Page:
• Have obsessive thoughts over the effects of the food you eat on medical conditions, such as asthma, anxiety, allergies, or digestive disorders and including conditions that have not been diagnosed.
  • Severely restrict the types of food you eat because you deem so many foods acceptable to your diet. 
  • Use significant amounts of probiotics, herbal remedies, and other supplements thought to have healthy effects on the body.
  • have irrational concerns about preparation of foods, relating to food washing techniques and sterilization of utensils.
  • Experience strong emotional reactions to food, such as: 
  1. Feelings of satisfaction and happiness from clean, healthy, pure eating
  2. Feelings of guilt when consuming foods that are not considered healthy and pure
  3. Excessive time spent thinking about food and the consumption of food
  4. Regular advanced meal planning, feelings of guilt and displeasure when meals are not planned in advance
  5. Having critical, judgmental thoughts of others who do not follow healthy, pure eating plans
  6. Avoidance of eating food away from home or not prepared in your home kitchen, because you will not be able to comply easily with your healthy eating plan
  7. Avoiding food bought or prepared by others
  8. Creating distance between friends and family who do not share the same beliefs you have about food
  9. Depression
  10. Anxiety
  11. Mood swings
  12. Feelings of shame
  13. Self-loathing
  14. Social isolation

When compulsive behaviors and mental preoccupations with healthy eating start to impair your quality of life, you may end up suffering from severe weight loss, malnutrition, or some other type of medical condition based on severe diet restrictions. In addition, orthorexia may cause problems in your social, academic, or work life. If you are suffering from orthorexia, you may also suffer from negative self-worth, negative body image, and become obsessively dependent on your healthy eating lifestyle to the point of social isolation.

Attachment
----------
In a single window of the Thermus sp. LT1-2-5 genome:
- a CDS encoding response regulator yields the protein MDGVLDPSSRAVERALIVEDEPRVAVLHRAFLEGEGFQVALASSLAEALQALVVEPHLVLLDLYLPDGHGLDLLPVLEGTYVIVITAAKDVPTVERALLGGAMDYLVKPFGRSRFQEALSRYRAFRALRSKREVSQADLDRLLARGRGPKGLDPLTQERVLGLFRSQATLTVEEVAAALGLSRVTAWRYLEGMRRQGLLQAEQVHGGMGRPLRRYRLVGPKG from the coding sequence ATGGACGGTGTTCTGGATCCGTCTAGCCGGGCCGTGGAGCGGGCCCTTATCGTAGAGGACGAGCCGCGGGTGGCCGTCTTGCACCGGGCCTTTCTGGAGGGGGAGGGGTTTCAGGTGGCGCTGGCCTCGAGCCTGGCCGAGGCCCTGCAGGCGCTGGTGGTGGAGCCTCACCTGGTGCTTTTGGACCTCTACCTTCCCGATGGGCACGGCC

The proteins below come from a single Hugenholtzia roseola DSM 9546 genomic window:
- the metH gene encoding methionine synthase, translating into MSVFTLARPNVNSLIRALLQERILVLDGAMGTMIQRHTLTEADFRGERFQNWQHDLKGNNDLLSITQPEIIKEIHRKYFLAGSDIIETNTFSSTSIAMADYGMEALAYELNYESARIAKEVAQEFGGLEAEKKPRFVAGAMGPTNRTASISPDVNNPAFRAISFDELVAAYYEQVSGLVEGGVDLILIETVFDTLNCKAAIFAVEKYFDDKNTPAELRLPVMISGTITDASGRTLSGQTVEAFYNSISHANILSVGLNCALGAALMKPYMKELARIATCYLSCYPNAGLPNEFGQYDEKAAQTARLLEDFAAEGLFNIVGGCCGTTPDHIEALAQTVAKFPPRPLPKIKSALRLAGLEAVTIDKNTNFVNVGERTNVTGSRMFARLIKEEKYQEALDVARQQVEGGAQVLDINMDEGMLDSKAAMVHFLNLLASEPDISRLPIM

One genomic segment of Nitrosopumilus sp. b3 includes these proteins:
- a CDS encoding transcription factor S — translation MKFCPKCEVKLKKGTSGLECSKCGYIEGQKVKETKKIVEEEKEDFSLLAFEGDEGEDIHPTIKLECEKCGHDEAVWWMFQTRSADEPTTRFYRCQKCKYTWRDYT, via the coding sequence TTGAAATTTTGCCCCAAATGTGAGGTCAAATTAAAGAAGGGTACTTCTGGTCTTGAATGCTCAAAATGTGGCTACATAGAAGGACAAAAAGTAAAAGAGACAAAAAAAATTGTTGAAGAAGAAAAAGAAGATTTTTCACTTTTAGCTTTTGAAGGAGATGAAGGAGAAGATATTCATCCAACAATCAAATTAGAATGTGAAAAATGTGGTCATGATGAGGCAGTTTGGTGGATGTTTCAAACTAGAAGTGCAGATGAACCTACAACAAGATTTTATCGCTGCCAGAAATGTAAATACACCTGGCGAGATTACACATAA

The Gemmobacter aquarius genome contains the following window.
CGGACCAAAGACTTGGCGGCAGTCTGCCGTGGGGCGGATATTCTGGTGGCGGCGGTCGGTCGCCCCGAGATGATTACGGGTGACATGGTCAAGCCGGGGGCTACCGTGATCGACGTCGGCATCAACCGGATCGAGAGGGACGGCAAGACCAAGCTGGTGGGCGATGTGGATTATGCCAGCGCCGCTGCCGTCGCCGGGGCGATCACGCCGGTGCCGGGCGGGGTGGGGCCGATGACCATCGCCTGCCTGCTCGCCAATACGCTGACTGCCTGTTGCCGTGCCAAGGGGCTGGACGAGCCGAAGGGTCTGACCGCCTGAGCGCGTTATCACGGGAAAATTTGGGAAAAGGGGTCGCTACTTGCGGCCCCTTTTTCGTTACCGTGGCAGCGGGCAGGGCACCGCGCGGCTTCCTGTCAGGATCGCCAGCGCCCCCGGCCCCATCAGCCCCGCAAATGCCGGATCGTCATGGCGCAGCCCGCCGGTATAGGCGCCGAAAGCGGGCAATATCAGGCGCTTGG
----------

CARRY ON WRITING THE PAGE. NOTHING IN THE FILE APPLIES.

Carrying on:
Self-Test for Orthorexia Nervosa

If you recognize signs or symptoms of  orthorexia nervosa in yourself, consider the following questions:

  1. Do you ever wish you could stop thinking so much about food and spend more time thinking about your loved ones?
  2. Are you constantly questioning food and considering how foods are unhealthy for you?
  3. Do you feel guilt or shame when you stray from your perfect diet?
  4. Does it seem physically impossible to eat a meal prepared by someone other than yourself?
  5. Do you feel “in control” when you stick to your planned, healthy, pure diet?
  6. Do you look down on others who eat less healthfully than you?

If you answered yes to several or all of these questions, speak with a doctor about your concerns. You can start with your primary care physician or mental health care provider, if you have one, who can then refer you to a specialist, if necessary.

Treatment Options

There is no official treatment designed specifically for someone suffering from orthorexia but according to the National Eating Disorders Association, mental health care professionals often treat the condition similarly to anorexia or obsessive-compulsive disorder . Psychotherapy can help you change their obsessive thought patterns about food and at the same time, treat any co-existing mental health conditions, such as depression, panic disorders, and stress and anxiety disorders. Regular sessions with your therapist will allow for reassessments and treatment plan changes, as needed.

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Last Updated: May 7, 2021